Remojadas Standing Smiling Figure - Veracruz Sonriente Whistle - Male Effigy - Pre Columbian Mexican Sculpture - Ocarina
Remojadas Standing Smiling Figure - Veracruz Sonriente Whistle - Male Effigy - Pre Columbian Mexican Sculpture - Ocarina - Provenance Tag
Remojadas Standing Smiling Figure - Veracruz Sonriente Whistle - Male Effigy - Pre Columbian Mexican Sculpture - Ocarina - Provenance
Remojadas Standing Smiling Figure - Veracruz Sonriente Whistle - Male Effigy - Pre Columbian Mexican Sculpture - Provenance Tag
Remojadas Standing Smiling Figure | Veracruz Sonrientes Whistle
Remojadas Standing Smiling Figure | Veracruz Sonrientes Whistle
Remojadas Standing Smiling Figure | Veracruz Sonrientes Whistle
Remojadas Standing Smiling Figure | Veracruz Sonrientes Whistle
Remojadas Standing Smiling Figure | Veracruz Sonrientes Whistle
Remojadas Standing Smiling Figure | Veracruz Sonrientes Whistle

Remojadas Standing Smiling Figure | Veracruz Sonrientes Whistle

Regular price $500.00

Here we have a Pre Columbian Sonrientes whistle of a standing male figure, complete with a big smile. The ancestral people (600 - 900 AD) from the Remojadas region of Mexico had a knack for art and pottery, and this gentleman is just one example of their amazing craft. And he can light up any room. The research says the smiles may come from hallucinogens...who says history is boring?

Here is the Sonrientes section of the Remojadas Wikipedia page:

The Sonrientes (smiling faces) are the most well-known of Remojadas figurines, featuring wide smiles on curiously shaped—almost triangular—faces. Often the heads are disembodied. Other times they are attached to childlike bodies with outstretched arms and displayed palms. The smile is rather formalised, usually showing teeth and, on occasion, a tongue sticking out between the teeth.

Male sonrientes are nude or wear loinclothes. Females wear skirts. Both are usually adorned with pectoral bands and/or necklaces, as well as some type of headdress. The headdress, and often the skirts, display a glyph-like emblem or a stylized animal.

Smiling figurines are rare in Mesoamerican art, and the sheer number of Sonrientes figurines likely attests to their special role in the Remojadas society, although what that role might be has produced much speculation. Some researchers see the characteristic smile as being hallucinogenically produced or perhaps the result of consumption of the alcoholic pulque. One researcher boldly states that they are "undoubtedly related to the cult of the dead". However, Mary Ellen Miller and Karl Taube find that "it is more likely that many of the smiling figures represent performers".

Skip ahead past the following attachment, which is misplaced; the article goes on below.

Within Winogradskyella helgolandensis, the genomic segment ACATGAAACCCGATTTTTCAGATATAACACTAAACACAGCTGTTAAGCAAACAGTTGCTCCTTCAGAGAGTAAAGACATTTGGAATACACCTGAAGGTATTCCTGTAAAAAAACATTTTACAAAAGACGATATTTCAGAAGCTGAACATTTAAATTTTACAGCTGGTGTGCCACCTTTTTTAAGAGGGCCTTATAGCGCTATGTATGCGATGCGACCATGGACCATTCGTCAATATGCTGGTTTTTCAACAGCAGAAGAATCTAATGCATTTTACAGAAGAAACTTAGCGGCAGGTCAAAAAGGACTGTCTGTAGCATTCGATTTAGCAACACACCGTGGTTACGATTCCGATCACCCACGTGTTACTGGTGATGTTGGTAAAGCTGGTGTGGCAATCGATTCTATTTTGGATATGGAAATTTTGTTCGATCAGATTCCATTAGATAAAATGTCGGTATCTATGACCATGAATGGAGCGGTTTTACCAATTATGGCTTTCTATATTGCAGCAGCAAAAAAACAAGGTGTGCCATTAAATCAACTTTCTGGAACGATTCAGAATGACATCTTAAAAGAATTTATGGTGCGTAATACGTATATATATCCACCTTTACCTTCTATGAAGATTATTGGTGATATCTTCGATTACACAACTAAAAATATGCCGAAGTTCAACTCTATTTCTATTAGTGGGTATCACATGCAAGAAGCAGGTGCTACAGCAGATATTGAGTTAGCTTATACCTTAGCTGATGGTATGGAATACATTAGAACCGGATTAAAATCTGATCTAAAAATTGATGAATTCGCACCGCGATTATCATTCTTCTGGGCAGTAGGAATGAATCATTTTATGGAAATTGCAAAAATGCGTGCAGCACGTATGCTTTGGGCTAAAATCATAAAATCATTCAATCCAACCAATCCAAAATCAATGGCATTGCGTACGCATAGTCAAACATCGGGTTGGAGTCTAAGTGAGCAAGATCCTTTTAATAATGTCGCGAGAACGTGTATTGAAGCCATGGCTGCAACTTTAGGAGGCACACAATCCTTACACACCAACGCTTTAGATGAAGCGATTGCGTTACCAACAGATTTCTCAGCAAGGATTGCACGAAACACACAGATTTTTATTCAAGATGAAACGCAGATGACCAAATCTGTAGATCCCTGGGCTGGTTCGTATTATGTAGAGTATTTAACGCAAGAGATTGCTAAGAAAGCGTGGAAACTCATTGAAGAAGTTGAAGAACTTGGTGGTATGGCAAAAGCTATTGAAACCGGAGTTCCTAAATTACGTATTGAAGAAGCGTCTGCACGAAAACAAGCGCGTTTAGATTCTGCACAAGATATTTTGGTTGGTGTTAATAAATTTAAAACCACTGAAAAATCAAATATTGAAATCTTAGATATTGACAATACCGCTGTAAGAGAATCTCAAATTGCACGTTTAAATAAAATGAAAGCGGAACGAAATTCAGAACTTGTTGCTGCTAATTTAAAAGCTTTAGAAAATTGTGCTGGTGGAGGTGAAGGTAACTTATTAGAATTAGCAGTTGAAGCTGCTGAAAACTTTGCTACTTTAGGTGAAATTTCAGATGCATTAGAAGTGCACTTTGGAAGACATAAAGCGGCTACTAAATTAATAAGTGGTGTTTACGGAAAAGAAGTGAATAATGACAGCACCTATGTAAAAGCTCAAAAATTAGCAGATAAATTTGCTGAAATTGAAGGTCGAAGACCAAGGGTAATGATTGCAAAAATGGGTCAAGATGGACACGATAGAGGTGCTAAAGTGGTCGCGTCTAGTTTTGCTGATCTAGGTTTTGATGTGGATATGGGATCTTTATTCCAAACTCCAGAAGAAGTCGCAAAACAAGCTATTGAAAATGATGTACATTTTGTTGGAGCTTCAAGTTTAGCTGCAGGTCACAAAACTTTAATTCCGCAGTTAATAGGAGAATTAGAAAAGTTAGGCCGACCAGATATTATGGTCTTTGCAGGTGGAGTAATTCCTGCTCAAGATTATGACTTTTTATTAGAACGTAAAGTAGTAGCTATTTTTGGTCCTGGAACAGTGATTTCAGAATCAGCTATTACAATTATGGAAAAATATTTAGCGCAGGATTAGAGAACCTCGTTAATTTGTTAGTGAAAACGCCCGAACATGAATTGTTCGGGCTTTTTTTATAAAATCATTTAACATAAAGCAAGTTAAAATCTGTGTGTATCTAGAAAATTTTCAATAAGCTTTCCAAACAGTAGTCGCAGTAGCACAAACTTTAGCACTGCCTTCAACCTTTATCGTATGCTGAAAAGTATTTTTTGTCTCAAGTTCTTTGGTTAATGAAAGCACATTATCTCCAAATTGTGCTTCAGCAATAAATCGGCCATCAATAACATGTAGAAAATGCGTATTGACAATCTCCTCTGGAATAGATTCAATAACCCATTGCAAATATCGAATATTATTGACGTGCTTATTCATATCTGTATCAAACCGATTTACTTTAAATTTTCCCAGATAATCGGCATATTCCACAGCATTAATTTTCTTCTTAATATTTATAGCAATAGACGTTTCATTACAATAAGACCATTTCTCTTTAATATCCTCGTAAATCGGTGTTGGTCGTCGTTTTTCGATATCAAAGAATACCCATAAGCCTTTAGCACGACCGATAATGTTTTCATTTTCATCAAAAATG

Here's the full wikipedia page:

Here is an interesting write up about the smiling ceramic figures courtesy of the MetMuseum website.

The ancient art figure comes out of an old Pre Columbian collection from Iowa. On the reverse there is a tag stating "Property of John L. Wissing."

The smiling Sonrientes figure stands 9 1/2" tall, 6 1/2" wide at the arms and just over 2" deep at the head. There is significant areas of discoloration, which I believe results from being buried in the earth for ages. There are some small chips near the eye and right cheek. I didn't try the actual whistle since I'm not how much history is inside his ceramic figure. I'm not keen on finding out the hard way. Please see all pics as they are part of the description.

I ship FedEx to street addresses in the continental USA only (no PO boxes please). Free shipping on the ancient ceramic.

Hundreds of years of style with this smiling gent. What a righteous piece of ancient history.